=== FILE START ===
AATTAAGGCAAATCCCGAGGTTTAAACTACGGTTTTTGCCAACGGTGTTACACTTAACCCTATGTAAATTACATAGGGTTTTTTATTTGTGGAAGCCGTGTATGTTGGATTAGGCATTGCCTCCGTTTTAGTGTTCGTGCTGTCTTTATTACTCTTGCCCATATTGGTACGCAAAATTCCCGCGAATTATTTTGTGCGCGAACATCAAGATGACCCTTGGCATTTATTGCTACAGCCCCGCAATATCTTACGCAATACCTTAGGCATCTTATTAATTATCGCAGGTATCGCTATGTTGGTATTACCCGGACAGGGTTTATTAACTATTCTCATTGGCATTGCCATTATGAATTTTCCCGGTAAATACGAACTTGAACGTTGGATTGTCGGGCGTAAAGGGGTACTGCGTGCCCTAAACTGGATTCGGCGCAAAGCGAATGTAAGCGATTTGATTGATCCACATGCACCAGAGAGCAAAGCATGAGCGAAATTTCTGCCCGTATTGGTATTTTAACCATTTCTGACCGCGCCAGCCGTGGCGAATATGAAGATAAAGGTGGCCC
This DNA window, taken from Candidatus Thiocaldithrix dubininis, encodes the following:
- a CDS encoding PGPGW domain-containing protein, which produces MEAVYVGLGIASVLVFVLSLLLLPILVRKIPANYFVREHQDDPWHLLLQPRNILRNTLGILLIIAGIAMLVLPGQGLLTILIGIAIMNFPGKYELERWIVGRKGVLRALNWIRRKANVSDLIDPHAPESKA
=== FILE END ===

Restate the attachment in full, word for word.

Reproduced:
AATTAAGGCAAATCCCGAGGTTTAAACTACGGTTTTTGCCAACGGTGTTACACTTAACCCTATGTAAATTACATAGGGTTTTTTATTTGTGGAAGCCGTGTATGTTGGATTAGGCATTGCCTCCGTTTTAGTGTTCGTGCTGTCTTTATTACTCTTGCCCATATTGGTACGCAAAATTCCCGCGAATTATTTTGTGCGCGAACATCAAGATGACCCTTGGCATTTATTGCTACAGCCCCGCAATATCTTACGCAATACCTTAGGCATCTTATTAATTATCGCAGGTATCGCTATGTTGGTATTACCCGGACAGGGTTTATTAACTATTCTCATTGGCATTGCCATTATGAATTTTCCCGGTAAATACGAACTTGAACGTTGGATTGTCGGGCGTAAAGGGGTACTGCGTGCCCTAAACTGGATTCGGCGCAAAGCGAATGTAAGCGATTTGATTGATCCACATGCACCAGAGAGCAAAGCATGAGCGAAATTTCTGCCCGTATTGGTATTTTAACCATTTCTGACCGCGCCAGCCGTGGCGAATATGAAGATAAAGGTGGCCC
This DNA window, taken from Candidatus Thiocaldithrix dubininis, encodes the following:
- a CDS encoding PGPGW domain-containing protein, which produces MEAVYVGLGIASVLVFVLSLLLLPILVRKIPANYFVREHQDDPWHLLLQPRNILRNTLGILLIIAGIAMLVLPGQGLLTILIGIAIMNFPGKYELERWIVGRKGVLRALNWIRRKANVSDLIDPHAPESKA